His famous exploits, including being the first male to sail the seas, have made him an icon. But what’s more, apart from his exploits on the sea, Alexander the Great also served a significant role in Greek politics, was named one of the seven Muscovites (Mousetraps), was the commander of his army, and was the commander of all the forces assembled around the Greek capital of Athens. Thus, Alexander the Great is not only remembered by Greeks and by people from other lands, but he also has a unique place in the hearts of his countrymen.
Alexander III of Macedon, also known as Alexander the Great, was a ruler of the great ancient Greek city-state of Macedon and a part of the early Argead Dynasty. He was born in Pella, a town on the northern coast of the Acropolis. It is believed that Alexander the Great was born to a merchant family on the left bank of the river Acroterus which flows through modern day Athens. Young Alexander was very close to his older sister Alexandra, who married a certain Hippias of Cyprus. They were closely related and when Hippias was killed in the war against Persia in 401 B.C., Alexander the Great became very close to his sister who carried on his father’s traditions.
When he was thirty years old, Alexander began to invade the Greek realm of Macedonia, but was stopped by his new bride, Roxane, with her husband and future son-in-law Olegaras. He refused to leave, however, and the warlord Olegaras was killed in battle. Alexander then invaded the area again, this time capturing the town of Thermopolia (the modern day Larnaca) and eventually capturing the entire Greek nation.
Alexander, being a young and inexperienced king, depended heavily on the Persian military, composed mostly of his army of levy troops. With the exception of a small number of Persian archers and a few horse warriors, all of the Greek soldiers were recruited into the Persian army. Alexander relied on the Persians for most of their arms and armor, while the Greeks paid the local marauders for their services.
The Persian army, under the command of the Persian king porus, consisted mainly of light troops. Alexander chose to attack the Greeks at a place called Plataea (the crossing of the plate), where the two armies would meet. Plataea was chosen because it was not only well defended but had a low cost to enter and because it provided a point of convergence for the army that would defeat the Persians at the Battle of Marathon. Alexander, being aware of the Greek hatred for heavy equipment, opted for a light force and sent his trusted officers to try and defeat the Greek army at Plataea. These officers, including porus, managed to defeat the Greek forces at Plataea.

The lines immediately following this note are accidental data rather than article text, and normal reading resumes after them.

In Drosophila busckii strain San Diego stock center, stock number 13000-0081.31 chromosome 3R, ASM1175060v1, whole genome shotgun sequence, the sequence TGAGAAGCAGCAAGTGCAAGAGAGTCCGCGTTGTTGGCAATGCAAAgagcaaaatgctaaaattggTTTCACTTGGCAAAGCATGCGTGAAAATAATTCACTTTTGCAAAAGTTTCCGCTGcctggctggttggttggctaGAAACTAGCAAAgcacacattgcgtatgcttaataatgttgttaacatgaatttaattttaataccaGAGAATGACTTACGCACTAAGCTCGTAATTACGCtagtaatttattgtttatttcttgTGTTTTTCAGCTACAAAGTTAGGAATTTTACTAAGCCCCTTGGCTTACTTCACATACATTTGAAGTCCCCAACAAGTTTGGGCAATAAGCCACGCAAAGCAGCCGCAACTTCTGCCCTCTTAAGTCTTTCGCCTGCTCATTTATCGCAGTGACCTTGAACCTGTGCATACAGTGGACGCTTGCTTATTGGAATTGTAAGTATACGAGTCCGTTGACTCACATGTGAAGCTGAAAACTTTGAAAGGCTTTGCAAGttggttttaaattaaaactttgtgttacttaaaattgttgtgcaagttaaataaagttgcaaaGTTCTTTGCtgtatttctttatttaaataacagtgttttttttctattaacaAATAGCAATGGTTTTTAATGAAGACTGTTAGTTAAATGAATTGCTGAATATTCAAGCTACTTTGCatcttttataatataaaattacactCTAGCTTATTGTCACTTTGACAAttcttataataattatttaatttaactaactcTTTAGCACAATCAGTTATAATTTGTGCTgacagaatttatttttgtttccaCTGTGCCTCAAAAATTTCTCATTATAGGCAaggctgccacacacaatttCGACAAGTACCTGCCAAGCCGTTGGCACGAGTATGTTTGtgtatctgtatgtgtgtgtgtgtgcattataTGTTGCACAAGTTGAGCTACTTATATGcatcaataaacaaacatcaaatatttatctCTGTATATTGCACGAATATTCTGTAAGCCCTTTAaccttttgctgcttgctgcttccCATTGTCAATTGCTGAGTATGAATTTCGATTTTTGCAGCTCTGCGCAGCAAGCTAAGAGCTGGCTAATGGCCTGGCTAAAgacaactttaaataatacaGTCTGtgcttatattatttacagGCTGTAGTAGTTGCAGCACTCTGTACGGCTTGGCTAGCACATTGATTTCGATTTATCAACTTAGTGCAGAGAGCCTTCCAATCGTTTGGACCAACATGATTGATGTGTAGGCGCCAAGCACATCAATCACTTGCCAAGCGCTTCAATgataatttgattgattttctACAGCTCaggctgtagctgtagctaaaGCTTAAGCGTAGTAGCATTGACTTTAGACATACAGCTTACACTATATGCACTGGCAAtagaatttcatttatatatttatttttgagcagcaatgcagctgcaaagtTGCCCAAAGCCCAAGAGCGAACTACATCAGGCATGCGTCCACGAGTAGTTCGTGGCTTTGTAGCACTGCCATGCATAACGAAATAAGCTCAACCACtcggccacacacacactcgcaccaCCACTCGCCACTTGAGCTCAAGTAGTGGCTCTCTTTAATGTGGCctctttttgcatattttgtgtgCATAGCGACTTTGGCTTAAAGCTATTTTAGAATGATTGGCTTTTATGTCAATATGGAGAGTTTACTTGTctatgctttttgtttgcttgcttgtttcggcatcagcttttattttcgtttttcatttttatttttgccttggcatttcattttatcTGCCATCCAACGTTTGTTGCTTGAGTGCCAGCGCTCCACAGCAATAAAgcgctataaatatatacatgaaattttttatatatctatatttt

Alexander then turned his attention to the Greek cities that were not part of his original empire. He gathered together a large amount of Greek troops, who numbered in the thousands. Although some of these troops had been recruited from the locally recruited Greek citizens, most of them came from the middle and upper classes of both the Greeks and the barbarians. Although they numbered in the thousands, the majority of them were from the Macedonian Empire.
Alexander chose to attack the cities that had not previously been subject to a Greek monarch, but were now independent, such as the Thracian town of Melos. Alexander knew that the towns possessed gold and silver, which were essential necessities for the aggrandizement of his military success. Although he knew of a general named Maratus, who possessed thirty thousand drachmas, still thought of making a payment in terms of “favors” to friends and acquaintances, with the proviso that their terms should be kept secret. Alexander put this message into writing in a letter to Trajan, whom he had also sent some Persian affairs. As a result of this, Alexander was able to defeat the Persian general named Xerxes, and later on conquer the entire Persian Empire.
Not only was Alexander responsible for the survival of his own life, but of those of his soldiers as well. It was thanks to him that the city of Troy, situated on the left bank of the river Agra, which had been desirous of giving up to Alexander the favor of putting up a statue of himself in the city, was won over by his power and influence. All this is discussed in detail in the book called “The Agra Poem,” a poetic rendering of Alexander’s campaigns.